Jesus went so far as to name Peter the enemy, calling him Satan; shortly after that Peter would deny him and any association with him, in the hour of his greatest need.

Be mindful of this!

Peter and the disciples lived with Jesus, they were closer to him than anyone, they ate with him, prayed with him, walked with him, slept next to him, and even they were confused about his mission.

Take this away from the reading for today:

If you find yourself confused about the way, do not worry, you are in good company

First Reading – Jeremiah 20:7-9 ©

The Word of the Lord has Meant Insult for Me

You have seduced me, Lord, and I have let myself be seduced; you have overpowered me: you were the stronger.

I am a daily laughing-stock, everybody’s butt.

Each time I speak the word, I have to howl and proclaim: ‘Violence and ruin!’

The word of the Lord has meant for me insult, derision, all day long.

I used to say, ‘I will not think about him, I will not speak in his name any more.’

Then there seemed to be a fire burning in my heart, imprisoned in my bones.

The effort to restrain it wearied me, I could not bear it.

Responsorial Psalm – Psalm 62(63):2-6, 8-9 ©

For you my soul is thirsting, O Lord my God.

O God, you are my God, for you I long;
  for you my soul is thirsting.
My body pines for you
  like a dry, weary land without water.

For you my soul is thirsting, O Lord my God.

So I gaze on you in the sanctuary
  to see your strength and your glory.
For your love is better than life,
  my lips will speak your praise.

For you my soul is thirsting, O Lord my God.

So I will bless you all my life,
  in your name I will lift up my hands.
My soul shall be filled as with a banquet,
  my mouth shall praise you with joy.

For you my soul is thirsting, O Lord my God.

For you have been my help;
  in the shadow of your wings I rejoice.
My soul clings to you;
  your right hand holds me fast.

For you my soul is thirsting, O Lord my God.

Second Reading – Romans 12:1-2 ©

Offer Your Bodies as a Living Sacrifice

Think of God’s mercy, my brothers, and worship him, I beg you, in a way that is worthy of thinking beings, by offering your living bodies as a holy sacrifice, truly pleasing to God. Do not model yourselves on the behaviour of the world around you, but let your behaviour change, modelled by your new mind. This is the only way to discover the will of God and know what is good, what it is that God wants, what is the perfect thing to do.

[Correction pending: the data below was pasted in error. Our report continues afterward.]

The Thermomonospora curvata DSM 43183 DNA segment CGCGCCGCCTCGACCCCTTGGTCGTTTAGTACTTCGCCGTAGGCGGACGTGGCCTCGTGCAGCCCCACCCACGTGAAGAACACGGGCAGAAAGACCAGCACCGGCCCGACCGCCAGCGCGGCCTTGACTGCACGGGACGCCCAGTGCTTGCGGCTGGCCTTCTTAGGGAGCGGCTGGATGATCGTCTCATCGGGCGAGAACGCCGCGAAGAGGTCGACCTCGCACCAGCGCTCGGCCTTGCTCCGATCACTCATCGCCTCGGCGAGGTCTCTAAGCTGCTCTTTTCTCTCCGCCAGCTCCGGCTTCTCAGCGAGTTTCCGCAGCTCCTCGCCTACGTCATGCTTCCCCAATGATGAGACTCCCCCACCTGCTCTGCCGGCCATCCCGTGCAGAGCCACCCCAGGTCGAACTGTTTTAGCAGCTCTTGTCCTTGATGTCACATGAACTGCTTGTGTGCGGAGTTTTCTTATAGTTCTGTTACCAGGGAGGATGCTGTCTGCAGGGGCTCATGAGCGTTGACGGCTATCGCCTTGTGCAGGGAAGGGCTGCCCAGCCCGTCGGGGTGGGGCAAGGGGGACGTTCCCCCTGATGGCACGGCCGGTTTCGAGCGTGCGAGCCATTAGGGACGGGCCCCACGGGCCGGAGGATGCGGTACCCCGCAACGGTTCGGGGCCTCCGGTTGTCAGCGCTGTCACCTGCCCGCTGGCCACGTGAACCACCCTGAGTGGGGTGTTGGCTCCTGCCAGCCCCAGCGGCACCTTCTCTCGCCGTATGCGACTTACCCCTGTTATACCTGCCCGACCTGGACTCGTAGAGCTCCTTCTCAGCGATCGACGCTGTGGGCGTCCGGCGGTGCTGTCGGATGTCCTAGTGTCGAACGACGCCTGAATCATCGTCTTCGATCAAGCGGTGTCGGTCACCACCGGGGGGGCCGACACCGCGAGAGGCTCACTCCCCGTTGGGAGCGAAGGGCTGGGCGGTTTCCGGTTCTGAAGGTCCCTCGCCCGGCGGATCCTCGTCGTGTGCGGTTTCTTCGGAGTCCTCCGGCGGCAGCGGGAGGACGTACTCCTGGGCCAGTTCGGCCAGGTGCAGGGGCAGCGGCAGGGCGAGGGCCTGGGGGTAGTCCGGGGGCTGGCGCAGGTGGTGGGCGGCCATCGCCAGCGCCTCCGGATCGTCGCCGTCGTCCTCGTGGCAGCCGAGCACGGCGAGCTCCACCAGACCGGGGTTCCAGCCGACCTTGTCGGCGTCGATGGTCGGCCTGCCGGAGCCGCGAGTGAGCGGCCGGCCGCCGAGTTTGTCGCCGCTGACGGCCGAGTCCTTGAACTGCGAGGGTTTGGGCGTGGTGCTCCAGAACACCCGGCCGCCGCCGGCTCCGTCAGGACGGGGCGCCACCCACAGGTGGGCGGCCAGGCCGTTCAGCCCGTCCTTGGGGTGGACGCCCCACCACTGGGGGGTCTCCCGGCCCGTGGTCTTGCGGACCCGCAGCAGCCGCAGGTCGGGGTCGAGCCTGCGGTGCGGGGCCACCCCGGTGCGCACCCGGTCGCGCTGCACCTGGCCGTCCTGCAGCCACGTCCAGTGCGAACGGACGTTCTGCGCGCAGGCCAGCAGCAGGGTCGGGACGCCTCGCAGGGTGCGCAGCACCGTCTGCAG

Alleluia, alleluia!

May the Father of our Lord Jesus Christ enlighten the eyes of our mind, so that we can see what hope his call holds for us.


The Gospel According to Matthew 16:21 - 27 ©

'Get Behind Me, Satan!'

Jesus began to make it clear to his disciples that he was destined to go to Jerusalem and suffer grievously at the hands of the elders and chief priests and scribes, to be put to death and to be raised up on the third day. Then, taking him aside, Peter started to remonstrate with him. ‘Heaven preserve you, Lord;’ he said ‘this must not happen to you.’ But he turned and said to Peter, ‘Get behind me, Satan! You are an obstacle in my path, because the way you think is not God’s way but man’s.’
Then Jesus said to his disciples, ‘If anyone wants to be a follower of mine, let him renounce himself and take up his cross and follow me. For anyone who wants to save his life will lose it; but anyone who loses his life for my sake will find it. What, then, will a man gain if he wins the whole world and ruins his life? Or what has a man to offer in exchange for his life?

  ‘For the Son of Man is going to come in the glory of his Father with his angels, and, when he does, he will reward each one according to his behaviour.’

The Twenty-second Sunday in Ordinary Time (Year A)

Sunday, June 21, 2020

A Homily - The Twelfth Sunday in Ordinary Time (Year A)

Responsorial Psalm – Psalm 68(69):8-10, 14, 17, 33-35 ©
Second Reading – Romans 5:12-15 ©
Gospel Acclamation – John 1:14, 12
Alternative Acclamation – John 15:26, 27


The Twelfth Sunday in Ordinary Time (Year A)

Reflect on the readings for today.